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Glossary

Operating Profit Margin

Operating Profit Margin is a financial metric representing the proportion of revenue remaining after deducting operating expenses, reflecting the company's operating efficiency and profitability.

Understanding operating profit margin

Operating profit margin serves as a metric for a company's operational efficiency, calculated by dividing the operating profit by the revenue. It reflects the remaining portion of each revenue dollar after covering the company's operating expenses, indicating its profitability in relation to revenue.

Key differences between operating profit margin and net profit margin

Operating profit margin, or OPM, is a measure of a company's efficiency in operations. It is computed by dividing the operating income by the net sales. OPM helps evaluate a company's capability to generate profits from its operating activities.

An operating profit margin exceeding 10% is deemed favorable, while anything below 5% is considered inadequate.

The operating profit margin is also known as the "operating income margin" or the "operating profit ratio."

Several illustrations exemplify the calculation of operating profit margin:

  • Company A with net sales of $100,000 and operating income of $10,000 results in an operating profit margin of 10% ($10,000/$100,000).
  • Company B with net sales of $1,000,000 and operating income of $100,000 shows an operating profit margin of 10% ($100,000/$1,000,000).
  • Company C with net sales of $10,000,000 and operating income of $1,000,000 exhibits an operating profit margin of 10% ($1,000,000/$10,000,000).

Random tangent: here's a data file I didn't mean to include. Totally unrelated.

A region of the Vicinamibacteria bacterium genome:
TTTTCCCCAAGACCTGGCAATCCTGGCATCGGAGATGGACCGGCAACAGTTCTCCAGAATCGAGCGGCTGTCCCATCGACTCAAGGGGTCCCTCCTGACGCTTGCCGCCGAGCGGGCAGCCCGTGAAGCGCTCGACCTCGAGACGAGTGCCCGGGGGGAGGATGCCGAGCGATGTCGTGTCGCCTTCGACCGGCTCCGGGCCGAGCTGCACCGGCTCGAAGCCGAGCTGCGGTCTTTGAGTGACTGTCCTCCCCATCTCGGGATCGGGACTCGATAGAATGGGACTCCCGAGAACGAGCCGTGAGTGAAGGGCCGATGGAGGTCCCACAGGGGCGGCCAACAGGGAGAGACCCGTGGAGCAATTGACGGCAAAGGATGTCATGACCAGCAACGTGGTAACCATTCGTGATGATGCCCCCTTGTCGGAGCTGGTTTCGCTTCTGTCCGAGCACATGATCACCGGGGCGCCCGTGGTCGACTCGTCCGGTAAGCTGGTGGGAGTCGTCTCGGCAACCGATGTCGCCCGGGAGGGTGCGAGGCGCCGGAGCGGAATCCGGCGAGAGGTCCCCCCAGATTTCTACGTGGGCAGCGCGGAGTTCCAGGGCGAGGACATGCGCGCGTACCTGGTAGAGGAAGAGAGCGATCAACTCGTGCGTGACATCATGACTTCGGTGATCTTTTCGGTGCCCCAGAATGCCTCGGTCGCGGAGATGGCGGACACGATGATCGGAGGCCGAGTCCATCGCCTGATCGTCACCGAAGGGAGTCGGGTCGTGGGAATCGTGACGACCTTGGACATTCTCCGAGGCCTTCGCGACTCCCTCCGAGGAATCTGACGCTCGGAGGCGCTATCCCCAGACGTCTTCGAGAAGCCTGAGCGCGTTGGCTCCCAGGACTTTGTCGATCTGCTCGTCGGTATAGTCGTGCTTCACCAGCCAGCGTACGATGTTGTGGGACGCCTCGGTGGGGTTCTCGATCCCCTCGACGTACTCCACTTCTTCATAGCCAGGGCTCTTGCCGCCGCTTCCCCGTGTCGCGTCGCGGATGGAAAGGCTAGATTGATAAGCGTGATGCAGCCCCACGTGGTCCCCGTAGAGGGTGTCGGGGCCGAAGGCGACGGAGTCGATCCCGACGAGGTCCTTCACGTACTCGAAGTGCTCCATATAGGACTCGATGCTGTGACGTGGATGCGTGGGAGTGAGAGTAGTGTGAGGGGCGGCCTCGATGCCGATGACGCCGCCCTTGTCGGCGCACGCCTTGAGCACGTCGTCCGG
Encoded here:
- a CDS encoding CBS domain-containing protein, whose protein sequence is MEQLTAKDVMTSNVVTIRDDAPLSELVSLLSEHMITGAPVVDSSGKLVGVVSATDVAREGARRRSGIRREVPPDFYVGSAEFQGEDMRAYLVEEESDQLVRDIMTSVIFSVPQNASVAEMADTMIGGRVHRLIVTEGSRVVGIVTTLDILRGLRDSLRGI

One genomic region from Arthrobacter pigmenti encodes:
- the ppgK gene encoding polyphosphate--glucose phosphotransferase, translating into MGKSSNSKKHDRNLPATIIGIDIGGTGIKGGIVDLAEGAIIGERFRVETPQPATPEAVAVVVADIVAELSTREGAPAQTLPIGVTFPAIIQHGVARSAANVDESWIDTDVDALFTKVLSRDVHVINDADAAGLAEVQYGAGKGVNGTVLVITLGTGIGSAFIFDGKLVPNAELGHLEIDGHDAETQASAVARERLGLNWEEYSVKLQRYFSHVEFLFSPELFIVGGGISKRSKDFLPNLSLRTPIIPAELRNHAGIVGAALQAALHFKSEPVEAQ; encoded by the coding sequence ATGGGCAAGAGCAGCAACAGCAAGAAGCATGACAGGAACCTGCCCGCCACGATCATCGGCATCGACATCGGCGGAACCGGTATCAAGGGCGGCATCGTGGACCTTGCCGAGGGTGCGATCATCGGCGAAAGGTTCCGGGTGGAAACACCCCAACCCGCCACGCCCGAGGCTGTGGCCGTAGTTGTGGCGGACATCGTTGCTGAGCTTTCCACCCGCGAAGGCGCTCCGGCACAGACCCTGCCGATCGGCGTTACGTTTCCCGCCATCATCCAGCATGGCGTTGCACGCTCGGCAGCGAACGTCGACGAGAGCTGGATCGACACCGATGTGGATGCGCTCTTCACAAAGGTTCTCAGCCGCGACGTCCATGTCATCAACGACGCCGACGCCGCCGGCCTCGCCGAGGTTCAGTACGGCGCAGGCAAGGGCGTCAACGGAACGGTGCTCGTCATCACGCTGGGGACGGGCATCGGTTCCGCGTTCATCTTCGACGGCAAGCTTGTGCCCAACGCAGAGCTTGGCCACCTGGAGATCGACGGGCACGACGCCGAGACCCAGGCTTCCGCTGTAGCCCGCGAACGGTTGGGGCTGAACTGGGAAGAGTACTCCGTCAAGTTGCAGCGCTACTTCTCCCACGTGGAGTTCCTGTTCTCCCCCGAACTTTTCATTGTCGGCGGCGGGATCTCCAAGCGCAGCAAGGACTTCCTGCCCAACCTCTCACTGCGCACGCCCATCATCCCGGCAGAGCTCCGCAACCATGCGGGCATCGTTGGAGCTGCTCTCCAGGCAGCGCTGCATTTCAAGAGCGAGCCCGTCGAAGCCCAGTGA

• Company D with net sales of $100,000,000 and operating income of $10,000,000 displays an operating profit margin of 10% ($10,000,000/$100,000,000).
  • Company E with net sales of $1,000,000,000 and operating income of $100,000,000 manifests an operating profit margin of 10% ($100,000,000/$1,000,000,000).

Distinguishing itself from the net profit margin, the net profit margin is determined by dividing the net income by the net sales. It measures a company's overall profitability.

An adequate net profit margin is above 10%, while anything below 5% is deemed unsatisfactory.

Here are a few examples of calculating the net profit margin:

  • Company A with net sales of $100,000 and net income of $10,000 results in a net profit margin of 10% ($10,000/$100,000).
  • Company B with net sales of $1,000,000 and net income of $100,000 exhibits a net profit margin of 10% ($100,000/$1,000,000).
  • Company C with net sales of $10,000,000 and net income of $1,000,000 displays a net profit margin of 10% ($1,000,000/$10,000,000).
  • Company D with net sales of $100,000,000 and net income of $10,000,000 showcases a net profit margin of 10% ($10,000,000/$100,000,000).
  • Company E with net sales of $1,000,000,000 and net income of $100,000,000 manifests a net profit margin of 10% ($100,000,000/$1,000,000,000).